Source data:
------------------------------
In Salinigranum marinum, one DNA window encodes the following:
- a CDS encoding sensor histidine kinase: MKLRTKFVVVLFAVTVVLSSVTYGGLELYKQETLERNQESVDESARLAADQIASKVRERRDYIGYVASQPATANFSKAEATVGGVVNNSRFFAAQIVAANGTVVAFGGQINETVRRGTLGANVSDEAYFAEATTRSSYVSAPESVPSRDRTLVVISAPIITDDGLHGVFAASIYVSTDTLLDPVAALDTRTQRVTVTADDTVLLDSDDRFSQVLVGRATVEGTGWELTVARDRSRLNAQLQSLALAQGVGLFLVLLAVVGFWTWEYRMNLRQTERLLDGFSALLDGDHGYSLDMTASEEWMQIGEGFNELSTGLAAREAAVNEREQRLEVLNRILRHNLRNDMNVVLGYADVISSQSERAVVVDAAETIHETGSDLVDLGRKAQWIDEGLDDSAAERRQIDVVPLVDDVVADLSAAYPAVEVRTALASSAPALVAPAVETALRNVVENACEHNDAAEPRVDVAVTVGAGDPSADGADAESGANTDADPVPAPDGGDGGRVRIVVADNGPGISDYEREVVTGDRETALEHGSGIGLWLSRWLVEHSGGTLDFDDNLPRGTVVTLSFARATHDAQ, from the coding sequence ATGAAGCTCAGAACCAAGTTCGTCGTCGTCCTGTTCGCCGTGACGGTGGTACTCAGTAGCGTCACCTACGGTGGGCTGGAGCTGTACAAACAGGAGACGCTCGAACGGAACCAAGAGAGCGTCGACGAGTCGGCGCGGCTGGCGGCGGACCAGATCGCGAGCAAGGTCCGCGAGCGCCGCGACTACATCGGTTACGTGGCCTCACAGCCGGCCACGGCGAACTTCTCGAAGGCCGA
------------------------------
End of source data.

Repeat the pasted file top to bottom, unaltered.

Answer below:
In Salinigranum marinum, one DNA window encodes the following:
- a CDS encoding sensor histidine kinase: MKLRTKFVVVLFAVTVVLSSVTYGGLELYKQETLERNQESVDESARLAADQIASKVRERRDYIGYVASQPATANFSKAEATVGGVVNNSRFFAAQIVAANGTVVAFGGQINETVRRGTLGANVSDEAYFAEATTRSSYVSAPESVPSRDRTLVVISAPIITDDGLHGVFAASIYVSTDTLLDPVAALDTRTQRVTVTADDTVLLDSDDRFSQVLVGRATVEGTGWELTVARDRSRLNAQLQSLALAQGVGLFLVLLAVVGFWTWEYRMNLRQTERLLDGFSALLDGDHGYSLDMTASEEWMQIGEGFNELSTGLAAREAAVNEREQRLEVLNRILRHNLRNDMNVVLGYADVISSQSERAVVVDAAETIHETGSDLVDLGRKAQWIDEGLDDSAAERRQIDVVPLVDDVVADLSAAYPAVEVRTALASSAPALVAPAVETALRNVVENACEHNDAAEPRVDVAVTVGAGDPSADGADAESGANTDADPVPAPDGGDGGRVRIVVADNGPGISDYEREVVTGDRETALEHGSGIGLWLSRWLVEHSGGTLDFDDNLPRGTVVTLSFARATHDAQ, from the coding sequence ATGAAGCTCAGAACCAAGTTCGTCGTCGTCCTGTTCGCCGTGACGGTGGTACTCAGTAGCGTCACCTACGGTGGGCTGGAGCTGTACAAACAGGAGACGCTCGAACGGAACCAAGAGAGCGTCGACGAGTCGGCGCGGCTGGCGGCGGACCAGATCGCGAGCAAGGTCCGCGAGCGCCGCGACTACATCGGTTACGTGGCCTCACAGCCGGCCACGGCGAACTTCTCGAAGGCCGA